[Commentary from Dr. Aaron Lerner – IMRA:
“They are asking not only for the Golan Heights but a change in Washington that will break the Syrian isolation internationally,” said Mr. Liel. “But I also think they will not do it unless they are assured they have an alternative to Iran.”
The Iranians aren’t Syria’s drinking buddies or play partners. They are intimately involved in arming Syria.
So when Alon Liel says “an alternative to Iran” it is more guns than butter.
Why doesn’t Mr. Liel think that arming Syria to the teeth with made in USA weapons is a problem?
Simple: because he genuinely believes (or more appropriately “religiously” believes – since this is considerably more a matter of faith than logic) that once Israel completely withdraws from the Golan Heights Israel will enjoy utopian peace – just as retreat to the ’67 lines in the West Bank would bring utopian with the Palestinians.
Why then the efforts to come up with various security arrangements on paper?
That’s just to satisfy those unwashed Israeli masses and Neanderthal Israeli leaders who don’t share Mr. Liel’s appreciation of this ultimate truth.]

Syria ‘would break links with Iran’ if America steps in to help it By Carolynne Wheeler in Jerusalem Sunday Telegraph (UK) Last updated: 12:11 a.m. BST 06/07/2008 www.telegraph.co.uk/news/worldnews/middleeast/2253080/Syria-%27would-break-links-with-Iran%27-if-America-steps-in-to-help-it.html

Syria is ready to break off its close links with Iran if America gives it financial and military backing, a former Israeli diplomat involved in unofficial peace talks has revealed to The Sunday Telegraph.

According to the official, who has been engaged in low-key “second track” discussions with Syrian representatives for many months, Syria’s President Bashar Assad is increasingly open to a deal which would greatly weaken Iranian influence in the region.

Alon Liel, a former director of Israel’s foreign ministry, said the prospect of a peace agreement with Syria was growing, though it might require a new American president before a deal could be agreed. Syria’s support for radical groups including Palestinian Hamas and Lebanese Hizbollah, both also backed by Iran, has played a large part in fomenting trouble in the Middle East.

For any peace agreement to be struck between Israel and Syria, it would first be necessary to agree on the future of the Golan Heights – the lofty piece of territory claimed by Syria but occupied by Israel, which supplies much of that country’s drinking water.

“They are asking not only for the Golan Heights but a change in Washington that will break the Syrian isolation internationally,” said Mr Liel. “But I also think they will not do it unless they are assured they have an alternative to Iran.”

Israel and Syria resumed indirect negotiations in March, mediated by Turkey, and two days of meetings this week have ended with promises to reconvene at the end of the month. The Turkish foreign minister, Ali Babacan, said the meetings mark an “initial stage” in resumed diplomacy.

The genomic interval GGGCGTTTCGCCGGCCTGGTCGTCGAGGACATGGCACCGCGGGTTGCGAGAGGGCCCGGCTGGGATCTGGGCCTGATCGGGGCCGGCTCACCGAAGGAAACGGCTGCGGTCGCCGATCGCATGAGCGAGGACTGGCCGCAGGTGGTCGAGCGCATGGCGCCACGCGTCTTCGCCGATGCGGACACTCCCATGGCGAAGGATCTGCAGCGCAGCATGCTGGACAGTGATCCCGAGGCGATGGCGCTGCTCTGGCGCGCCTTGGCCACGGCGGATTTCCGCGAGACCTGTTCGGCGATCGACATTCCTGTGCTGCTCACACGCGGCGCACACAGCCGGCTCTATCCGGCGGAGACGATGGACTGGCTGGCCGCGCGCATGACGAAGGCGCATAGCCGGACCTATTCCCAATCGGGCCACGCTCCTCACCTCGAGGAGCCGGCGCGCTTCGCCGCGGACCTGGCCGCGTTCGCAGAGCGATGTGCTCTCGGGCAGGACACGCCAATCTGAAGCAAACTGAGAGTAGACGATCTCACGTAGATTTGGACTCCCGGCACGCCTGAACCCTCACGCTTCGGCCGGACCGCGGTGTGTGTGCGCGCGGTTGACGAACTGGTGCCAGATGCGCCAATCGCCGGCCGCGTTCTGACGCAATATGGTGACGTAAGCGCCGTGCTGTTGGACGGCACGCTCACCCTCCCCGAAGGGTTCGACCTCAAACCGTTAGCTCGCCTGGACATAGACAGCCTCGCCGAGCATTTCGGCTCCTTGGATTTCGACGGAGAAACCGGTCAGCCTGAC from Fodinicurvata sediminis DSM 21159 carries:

Now, all eyes will turn to next weekend’s conference of Mediterranean nations in France, where for the first time the Israeli prime minister, Ehud Olmert, and the foreign minister Tzipi Livni will sit alongside their Syrian counterparts, President Assad and his foreign minister, Walid Ali Muallim.

It has been speculated that Mr Olmert and Mr Assad may shake hands, an act of simple courtesy which would speak volumes about warming relations between the two, although Syrian officials have warned that Mr Assad is not yet ready to do so.

“I don’t think it matters. What is more important is that these discussions are going on,” said a spokesman for the Israeli foreign ministry, Arye Mekel. Mr Olmert called last week for the two sides to begin direct, face-to-face talks “very soon”.

“With the Syrians, we are talking seriously and in my estimation very soon the negotiations will have to be direct. They will not be able to continue in the mode in which they are currently being held,” Mr Olmert said.

The Syrian foreign minister, Mr Ali Muallim, said such a meeting would be “premature” but has not ruled it out.

Mr Liel said “months” of negotiation still lie ahead to overcome the gaps between the two sides. But there is believed to have been progress on the Golan Heights, as well as on claims to fresh water in the region.

Israel has been reluctant to withdraw from the Golan because of its strategic position above Syria, while many Israelis have been so taken with its wild beauty that they have built wineries and boutique hotels. The Golan front has also been quiet for years, providing little incentive to resolve the conflict.

“The Golan Heights is considered our Tuscany. Israelis fell in love with the Golan – and it’s a very easy conflict for us. That’s why it’s so difficult to convince Israel to withdraw,” Mr Liel said.

Syria, which demands the return of all of Golan, has promised to allow Israelis to continue to enter the western part without visas, though the future of Israeli businesses and towns there is uncertain.

More seriously, the Golan provides more than half of Israel’s drinking water and in this year of drought, the biblical Sea of Galilee – known in Israel as Lake Kinneret – is already at dangerously low levels, making Israel reluctant to give it up.

But Turkey is already said to have promised to supply more water to Syria, and possibly to the rest of the region, by drawing on the Euphrates, Tigris or Seyhan rivers. Syria has also demanded the building of a desalination plant in exchange for letting Israel continue to draw drinking water from the Golan.